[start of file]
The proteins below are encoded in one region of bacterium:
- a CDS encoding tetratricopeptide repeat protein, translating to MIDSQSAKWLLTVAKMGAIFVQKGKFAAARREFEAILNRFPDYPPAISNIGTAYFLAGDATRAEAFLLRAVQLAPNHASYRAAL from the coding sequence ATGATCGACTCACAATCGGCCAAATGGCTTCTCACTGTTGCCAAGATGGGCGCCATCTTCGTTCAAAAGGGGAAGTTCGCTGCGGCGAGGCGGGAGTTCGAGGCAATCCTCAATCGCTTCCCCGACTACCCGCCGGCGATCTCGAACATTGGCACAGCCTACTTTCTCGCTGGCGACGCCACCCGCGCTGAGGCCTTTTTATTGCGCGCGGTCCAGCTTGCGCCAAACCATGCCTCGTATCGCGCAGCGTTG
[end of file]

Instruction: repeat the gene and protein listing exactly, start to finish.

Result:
The proteins below are encoded in one region of bacterium:
- a CDS encoding tetratricopeptide repeat protein, translating to MIDSQSAKWLLTVAKMGAIFVQKGKFAAARREFEAILNRFPDYPPAISNIGTAYFLAGDATRAEAFLLRAVQLAPNHASYRAAL from the coding sequence ATGATCGACTCACAATCGGCCAAATGGCTTCTCACTGTTGCCAAGATGGGCGCCATCTTCGTTCAAAAGGGGAAGTTCGCTGCGGCGAGGCGGGAGTTCGAGGCAATCCTCAATCGCTTCCCCGACTACCCGCCGGCGATCTCGAACATTGGCACAGCCTACTTTCTCGCTGGCGACGCCACCCGCGCTGAGGCCTTTTTATTGCGCGCGGTCCAGCTTGCGCCAAACCATGCCTCGTATCGCGCAGCGTTG